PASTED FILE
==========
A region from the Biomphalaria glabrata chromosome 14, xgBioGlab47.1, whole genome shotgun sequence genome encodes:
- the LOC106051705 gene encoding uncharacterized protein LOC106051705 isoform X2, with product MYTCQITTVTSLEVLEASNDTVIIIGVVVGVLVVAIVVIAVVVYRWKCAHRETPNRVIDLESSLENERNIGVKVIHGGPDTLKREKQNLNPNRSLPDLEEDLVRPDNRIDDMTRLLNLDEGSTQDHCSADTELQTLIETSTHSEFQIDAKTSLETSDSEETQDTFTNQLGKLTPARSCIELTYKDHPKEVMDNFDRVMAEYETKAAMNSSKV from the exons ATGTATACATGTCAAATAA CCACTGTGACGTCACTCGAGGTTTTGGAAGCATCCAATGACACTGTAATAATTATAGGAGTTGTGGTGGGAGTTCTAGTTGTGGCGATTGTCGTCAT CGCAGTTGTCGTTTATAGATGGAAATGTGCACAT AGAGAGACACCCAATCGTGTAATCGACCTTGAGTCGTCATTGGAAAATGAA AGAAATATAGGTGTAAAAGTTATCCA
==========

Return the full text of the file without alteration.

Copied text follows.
A region from the Biomphalaria glabrata chromosome 14, xgBioGlab47.1, whole genome shotgun sequence genome encodes:
- the LOC106051705 gene encoding uncharacterized protein LOC106051705 isoform X2, with product MYTCQITTVTSLEVLEASNDTVIIIGVVVGVLVVAIVVIAVVVYRWKCAHRETPNRVIDLESSLENERNIGVKVIHGGPDTLKREKQNLNPNRSLPDLEEDLVRPDNRIDDMTRLLNLDEGSTQDHCSADTELQTLIETSTHSEFQIDAKTSLETSDSEETQDTFTNQLGKLTPARSCIELTYKDHPKEVMDNFDRVMAEYETKAAMNSSKV from the exons ATGTATACATGTCAAATAA CCACTGTGACGTCACTCGAGGTTTTGGAAGCATCCAATGACACTGTAATAATTATAGGAGTTGTGGTGGGAGTTCTAGTTGTGGCGATTGTCGTCAT CGCAGTTGTCGTTTATAGATGGAAATGTGCACAT AGAGAGACACCCAATCGTGTAATCGACCTTGAGTCGTCATTGGAAAATGAA AGAAATATAGGTGTAAAAGTTATCCA